Ever since Jim Dowd became the first New Jersey born player to play for the Devils (helping them win the '95 Stanley Cup), I've had a thing for players who stay local when they go pro. When this player is a catcher, the least glorious position player in baseball, and overcomes the public perception of his position to still be picked #1 overall...well, you can't help but to root for the guy.
Despite his high draft selection, Joe Mauer has watched other 2001 draftees grab headlines -- Mark Prior, David Wright, and Mark Teixiera were all selected later than Mauer and have seen their careers blossom (and in Prior's case, falter) early. The St. Paul native spent four years in the minors and then missed most of his rookie season with a knee injury, but he's making up for lost time with a torrid pace for any major league hitter, regardless of position.
Mauer went 4-5 with a career-high 5 RBIs last night to help the Twins beat Dodgers, 8-2. After starting the season 25-33 the Twins have won 15 of 17 thanks to Mauer's hot bat and cool demeanor. He's hitting .377 for the season, including .345 with runners in scoring position and an incredible .403 on the road, and has been even hotter lately. He's hitting .388 over the last two months, and just missed the cycle last night by failing to hit a home run. Teammates like Carlos Silva rave about Mauer's ability to keep his composure no matter what kind of day he's having.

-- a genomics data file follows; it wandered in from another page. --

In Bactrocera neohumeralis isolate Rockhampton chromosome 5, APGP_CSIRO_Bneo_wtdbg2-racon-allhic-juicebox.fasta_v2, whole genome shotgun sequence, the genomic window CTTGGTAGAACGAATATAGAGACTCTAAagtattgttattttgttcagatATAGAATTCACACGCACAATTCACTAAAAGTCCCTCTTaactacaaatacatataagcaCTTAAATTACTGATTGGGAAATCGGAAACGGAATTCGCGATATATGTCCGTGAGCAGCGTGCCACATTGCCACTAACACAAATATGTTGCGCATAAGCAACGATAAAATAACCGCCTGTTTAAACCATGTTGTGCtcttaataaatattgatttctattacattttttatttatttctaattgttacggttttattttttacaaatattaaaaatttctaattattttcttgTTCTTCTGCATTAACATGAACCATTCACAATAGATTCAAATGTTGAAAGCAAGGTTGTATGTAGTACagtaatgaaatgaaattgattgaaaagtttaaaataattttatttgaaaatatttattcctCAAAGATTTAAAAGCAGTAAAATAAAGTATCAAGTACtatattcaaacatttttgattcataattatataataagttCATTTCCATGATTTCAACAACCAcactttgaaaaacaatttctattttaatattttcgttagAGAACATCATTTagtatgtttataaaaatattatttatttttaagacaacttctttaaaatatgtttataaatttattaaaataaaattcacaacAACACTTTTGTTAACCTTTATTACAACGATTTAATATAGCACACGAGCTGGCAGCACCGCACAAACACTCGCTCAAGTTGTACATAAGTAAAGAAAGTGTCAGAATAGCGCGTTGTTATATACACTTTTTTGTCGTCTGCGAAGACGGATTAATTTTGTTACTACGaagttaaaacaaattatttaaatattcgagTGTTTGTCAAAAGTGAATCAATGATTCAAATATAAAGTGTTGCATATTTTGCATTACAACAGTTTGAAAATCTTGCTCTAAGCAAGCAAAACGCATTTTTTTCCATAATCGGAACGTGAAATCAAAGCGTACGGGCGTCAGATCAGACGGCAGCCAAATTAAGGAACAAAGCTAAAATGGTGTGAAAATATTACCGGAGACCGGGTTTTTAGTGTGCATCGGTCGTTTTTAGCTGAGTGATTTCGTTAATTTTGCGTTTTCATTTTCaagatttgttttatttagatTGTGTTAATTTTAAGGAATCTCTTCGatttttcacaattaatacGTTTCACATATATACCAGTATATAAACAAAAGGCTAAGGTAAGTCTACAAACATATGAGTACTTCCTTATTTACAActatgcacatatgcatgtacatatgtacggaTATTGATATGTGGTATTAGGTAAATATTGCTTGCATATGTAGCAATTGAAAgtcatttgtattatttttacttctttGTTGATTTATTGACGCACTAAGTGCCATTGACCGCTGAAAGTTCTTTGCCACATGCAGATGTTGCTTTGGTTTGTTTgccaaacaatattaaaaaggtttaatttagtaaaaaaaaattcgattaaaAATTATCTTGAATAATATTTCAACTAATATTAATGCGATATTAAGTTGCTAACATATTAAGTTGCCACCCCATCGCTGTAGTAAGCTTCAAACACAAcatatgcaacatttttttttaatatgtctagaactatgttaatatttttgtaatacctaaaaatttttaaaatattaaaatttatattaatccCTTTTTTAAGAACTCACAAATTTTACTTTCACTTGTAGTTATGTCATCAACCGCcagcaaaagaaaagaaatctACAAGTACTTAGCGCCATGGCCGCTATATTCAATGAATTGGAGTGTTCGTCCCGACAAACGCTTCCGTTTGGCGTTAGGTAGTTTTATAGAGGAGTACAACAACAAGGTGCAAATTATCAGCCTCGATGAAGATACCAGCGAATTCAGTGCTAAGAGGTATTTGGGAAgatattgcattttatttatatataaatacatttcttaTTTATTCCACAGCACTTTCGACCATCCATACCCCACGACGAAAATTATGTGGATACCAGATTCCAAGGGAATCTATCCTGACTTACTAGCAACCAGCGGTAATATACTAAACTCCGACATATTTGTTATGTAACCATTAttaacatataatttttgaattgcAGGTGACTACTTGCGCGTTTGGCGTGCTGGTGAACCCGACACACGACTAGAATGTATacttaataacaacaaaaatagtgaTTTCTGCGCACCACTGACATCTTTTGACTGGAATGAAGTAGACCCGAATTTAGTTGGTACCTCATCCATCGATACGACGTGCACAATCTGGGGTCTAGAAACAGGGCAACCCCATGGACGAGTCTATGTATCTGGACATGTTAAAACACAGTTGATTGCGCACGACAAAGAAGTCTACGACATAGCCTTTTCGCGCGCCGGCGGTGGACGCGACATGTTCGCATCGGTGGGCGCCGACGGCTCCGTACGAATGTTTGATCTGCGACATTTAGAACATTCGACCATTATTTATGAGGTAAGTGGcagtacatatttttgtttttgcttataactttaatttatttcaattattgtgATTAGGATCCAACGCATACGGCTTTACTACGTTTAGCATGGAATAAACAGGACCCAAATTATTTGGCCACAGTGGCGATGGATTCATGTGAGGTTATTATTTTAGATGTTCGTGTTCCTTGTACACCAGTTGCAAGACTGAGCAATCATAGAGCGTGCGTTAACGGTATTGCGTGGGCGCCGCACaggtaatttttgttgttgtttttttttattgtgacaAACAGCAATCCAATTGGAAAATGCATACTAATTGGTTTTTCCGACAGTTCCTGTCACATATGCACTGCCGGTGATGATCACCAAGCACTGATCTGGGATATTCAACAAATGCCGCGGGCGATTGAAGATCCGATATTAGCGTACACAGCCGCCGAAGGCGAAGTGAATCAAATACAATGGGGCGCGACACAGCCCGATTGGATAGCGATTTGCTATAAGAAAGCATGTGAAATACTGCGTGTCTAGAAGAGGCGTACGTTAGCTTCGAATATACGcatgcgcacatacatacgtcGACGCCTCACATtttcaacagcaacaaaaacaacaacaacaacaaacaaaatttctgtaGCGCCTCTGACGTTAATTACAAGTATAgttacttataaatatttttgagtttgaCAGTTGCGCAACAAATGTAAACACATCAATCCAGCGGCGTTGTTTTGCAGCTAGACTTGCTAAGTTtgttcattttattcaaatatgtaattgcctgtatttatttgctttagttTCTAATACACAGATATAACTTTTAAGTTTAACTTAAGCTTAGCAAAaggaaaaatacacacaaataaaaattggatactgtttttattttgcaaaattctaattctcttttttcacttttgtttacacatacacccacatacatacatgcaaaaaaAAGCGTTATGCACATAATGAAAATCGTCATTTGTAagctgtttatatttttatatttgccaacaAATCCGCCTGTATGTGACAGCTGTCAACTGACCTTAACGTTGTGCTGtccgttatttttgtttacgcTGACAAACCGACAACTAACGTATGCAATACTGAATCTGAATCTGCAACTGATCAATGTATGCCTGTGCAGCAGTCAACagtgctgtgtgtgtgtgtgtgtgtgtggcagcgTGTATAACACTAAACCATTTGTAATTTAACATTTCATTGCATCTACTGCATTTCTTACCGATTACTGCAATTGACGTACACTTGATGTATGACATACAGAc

He goes 0-for-4, he's got the same face. Five-for-5? Same face. That's why he's such a good player. He's been doing a great job.
Unfortunately, the Twins haven't been able to reap the benefits of their current run, as both the Tigers and White Sox have kept winning, keeping the Twins 11 back on the division and 9 on the wild card. But if the Twins ace combo of Johan Santana (8-4, 2.75 ERA) and Francisco Liriano (7-1, 2.17 ERA) can keep giving the Twins solid innings, one or both of the teams they're chasing will start experiencing inconsistencies, letting the Twins catch up. It's my belief that the Tigers are a first-half team -- the sort, like the Nationals last year -- that gain feel-good headlines early in the season by exceeding expectations, only to come to Earth after the All-Star break. This bodes well for the Twins if they can continue to play up to their competition as they have over the last 17 games. At least they're sure they've got a legitimate blue-chipper behind the plate, a reliable hitter who at any given at-bat can explode.